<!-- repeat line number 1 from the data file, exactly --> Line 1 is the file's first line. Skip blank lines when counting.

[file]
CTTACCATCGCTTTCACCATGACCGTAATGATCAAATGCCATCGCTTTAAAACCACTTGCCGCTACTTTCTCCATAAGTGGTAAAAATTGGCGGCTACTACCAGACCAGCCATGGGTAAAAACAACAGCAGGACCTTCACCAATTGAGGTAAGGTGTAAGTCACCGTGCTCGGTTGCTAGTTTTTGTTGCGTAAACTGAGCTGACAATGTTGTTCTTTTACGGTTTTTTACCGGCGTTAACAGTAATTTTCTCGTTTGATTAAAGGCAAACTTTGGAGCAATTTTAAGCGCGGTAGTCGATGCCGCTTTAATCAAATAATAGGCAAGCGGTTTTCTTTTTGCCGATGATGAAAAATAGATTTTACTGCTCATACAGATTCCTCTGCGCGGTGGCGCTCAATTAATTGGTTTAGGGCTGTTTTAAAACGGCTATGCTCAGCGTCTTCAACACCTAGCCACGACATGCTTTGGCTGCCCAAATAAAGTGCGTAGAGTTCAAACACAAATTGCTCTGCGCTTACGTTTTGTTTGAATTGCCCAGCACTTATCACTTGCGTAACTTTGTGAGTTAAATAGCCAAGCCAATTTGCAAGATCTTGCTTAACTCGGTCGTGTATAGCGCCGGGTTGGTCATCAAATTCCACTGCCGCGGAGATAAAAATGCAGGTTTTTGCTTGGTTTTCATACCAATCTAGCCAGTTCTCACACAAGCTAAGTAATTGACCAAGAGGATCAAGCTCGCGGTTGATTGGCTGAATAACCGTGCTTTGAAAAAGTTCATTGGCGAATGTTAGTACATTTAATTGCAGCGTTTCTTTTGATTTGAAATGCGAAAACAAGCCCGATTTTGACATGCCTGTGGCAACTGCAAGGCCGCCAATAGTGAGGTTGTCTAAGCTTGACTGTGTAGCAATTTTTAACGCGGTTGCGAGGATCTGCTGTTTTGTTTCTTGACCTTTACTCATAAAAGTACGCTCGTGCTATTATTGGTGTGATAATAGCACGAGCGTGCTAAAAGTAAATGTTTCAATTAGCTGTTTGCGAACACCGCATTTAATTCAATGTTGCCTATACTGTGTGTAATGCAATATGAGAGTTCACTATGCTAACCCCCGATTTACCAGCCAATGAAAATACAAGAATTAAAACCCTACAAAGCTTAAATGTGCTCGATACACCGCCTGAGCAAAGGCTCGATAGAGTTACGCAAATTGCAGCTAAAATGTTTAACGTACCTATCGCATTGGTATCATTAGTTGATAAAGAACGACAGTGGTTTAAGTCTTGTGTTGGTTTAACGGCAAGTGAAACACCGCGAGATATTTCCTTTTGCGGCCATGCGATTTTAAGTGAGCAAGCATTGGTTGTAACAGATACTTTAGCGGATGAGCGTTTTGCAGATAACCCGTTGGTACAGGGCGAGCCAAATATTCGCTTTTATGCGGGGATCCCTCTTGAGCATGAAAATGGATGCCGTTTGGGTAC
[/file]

CTTACCATCGCTTTCACCATGACCGTAATGATCAAATGCCATCGCTTTAAAACCACTTGCCGCTACTTTCTCCATAAGTGGTAAAAATTGGCGGCTACTACCAGACCAGCCATGGGTAAAAACAACAGCAGGACCTTCACCAATTGAGGTAAGGTGTAAGTCACCGTGCTCGGTTGCTAGTTTTTGTTGCGTAAACTGAGCTGACAATGTTGTTCTTTTACGGTTTTTTACCGGCGTTAACAGTAATTTTCTCGTTTGATTAAAGGCAAACTTTGGAGCAATTTTAAGCGCGGTAGTCGATGCCGCTTTAATCAAATAATAGGCAAGCGGTTTTCTTTTTGCCGATGATGAAAAATAGATTTTACTGCTCATACAGATTCCTCTGCGCGGTGGCGCTCAATTAATTGGTTTAGGGCTGTTTTAAAACGGCTATGCTCAGCGTCTTCAACACCTAGCCACGACATGCTTTGGCTGCCCAAATAAAGTGCGTAGAGTTCAAACACAAATTGCTCTGCGCTTACGTTTTGTTTGAATTGCCCAGCACTTATCACTTGCGTAACTTTGTGAGTTAAATAGCCAAGCCAATTTGCAAGATCTTGCTTAACTCGGTCGTGTATAGCGCCGGGTTGGTCATCAAATTCCACTGCCGCGGAGATAAAAATGCAGGTTTTTGCTTGGTTTTCATACCAATCTAGCCAGTTCTCACACAAGCTAAGTAATTGACCAAGAGGATCAAGCTCGCGGTTGATTGGCTGAATAACCGTGCTTTGAAAAAGTTCATTGGCGAATGTTAGTACATTTAATTGCAGCGTTTCTTTTGATTTGAAATGCGAAAACAAGCCCGATTTTGACATGCCTGTGGCAACTGCAAGGCCGCCAATAGTGAGGTTGTCTAAGCTTGACTGTGTAGCAATTTTTAACGCGGTTGCGAGGATCTGCTGTTTTGTTTCTTGACCTTTACTCATAAAAGTACGCTCGTGCTATTATTGGTGTGATAATAGCACGAGCGTGCTAAAAGTAAATGTTTCAATTAGCTGTTTGCGAACACCGCATTTAATTCAATGTTGCCTATACTGTGTGTAATGCAATATGAGAGTTCACTATGCTAACCCCCGATTTACCAGCCAATGAAAATACAAGAATTAAAACCCTACAAAGCTTAAATGTGCTCGATACACCGCCTGAGCAAAGGCTCGATAGAGTTACGCAAATTGCAGCTAAAATGTTTAACGTACCTATCGCATTGGTATCATTAGTTGATAAAGAACGACAGTGGTTTAAGTCTTGTGTTGGTTTAACGGCAAGTGAAACACCGCGAGATATTTCCTTTTGCGGCCATGCGATTTTAAGTGAGCAAGCATTGGTTGTAACAGATACTTTAGCGGATGAGCGTTTTGCAGATAACCCGTTGGTACAGGGCGAGCCAAATATTCGCTTTTATGCGGGGATCCCTCTTGAGCATGAAAATGGATGCCGTTTGGGTAC